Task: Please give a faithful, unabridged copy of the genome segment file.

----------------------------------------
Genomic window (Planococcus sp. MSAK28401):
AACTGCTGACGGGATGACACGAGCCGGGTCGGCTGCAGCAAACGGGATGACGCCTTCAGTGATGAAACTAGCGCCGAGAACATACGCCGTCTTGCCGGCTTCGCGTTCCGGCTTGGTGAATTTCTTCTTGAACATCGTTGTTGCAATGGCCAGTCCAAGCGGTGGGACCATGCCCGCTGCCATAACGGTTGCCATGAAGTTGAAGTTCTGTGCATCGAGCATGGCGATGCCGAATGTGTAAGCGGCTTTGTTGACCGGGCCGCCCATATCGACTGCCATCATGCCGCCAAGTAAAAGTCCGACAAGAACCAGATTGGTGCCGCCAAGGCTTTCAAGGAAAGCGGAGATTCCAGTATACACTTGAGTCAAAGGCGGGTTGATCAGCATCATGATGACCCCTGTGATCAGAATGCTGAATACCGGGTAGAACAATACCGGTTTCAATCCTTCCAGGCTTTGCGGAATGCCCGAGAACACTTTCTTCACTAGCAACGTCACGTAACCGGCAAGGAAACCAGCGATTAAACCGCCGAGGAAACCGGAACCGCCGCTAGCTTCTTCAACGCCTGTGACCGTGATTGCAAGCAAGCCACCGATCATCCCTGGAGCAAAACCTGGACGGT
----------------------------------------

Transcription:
Genomic window (Planococcus sp. MSAK28401):
AACTGCTGACGGGATGACACGAGCCGGGTCGGCTGCAGCAAACGGGATGACGCCTTCAGTGATGAAACTAGCGCCGAGAACATACGCCGTCTTGCCGGCTTCGCGTTCCGGCTTGGTGAATTTCTTCTTGAACATCGTTGTTGCAATGGCCAGTCCAAGCGGTGGGACCATGCCCGCTGCCATAACGGTTGCCATGAAGTTGAAGTTCTGTGCATCGAGCATGGCGATGCCGAATGTGTAAGCGGCTTTGTTGACCGGGCCGCCCATATCGACTGCCATCATGCCGCCAAGTAAAAGTCCGACAAGAACCAGATTGGTGCCGCCAAGGCTTTCAAGGAAAGCGGAGATTCCAGTATACACTTGAGTCAAAGGCGGGTTGATCAGCATCATGATGACCCCTGTGATCAGAATGCTGAATACCGGGTAGAACAATACCGGTTTCAATCCTTCCAGGCTTTGCGGAATGCCCGAGAACACTTTCTTCACTAGCAACGTCACGTAACCGGCAAGGAAACCAGCGATTAAACCGCCGAGGAAACCGGAACCGCCGCTAGCTTCTTCAACGCCTGTGACCGTGATTGCAAGCAAGCCACCGATCATCCCTGGAGCAAAACCTGGACGGT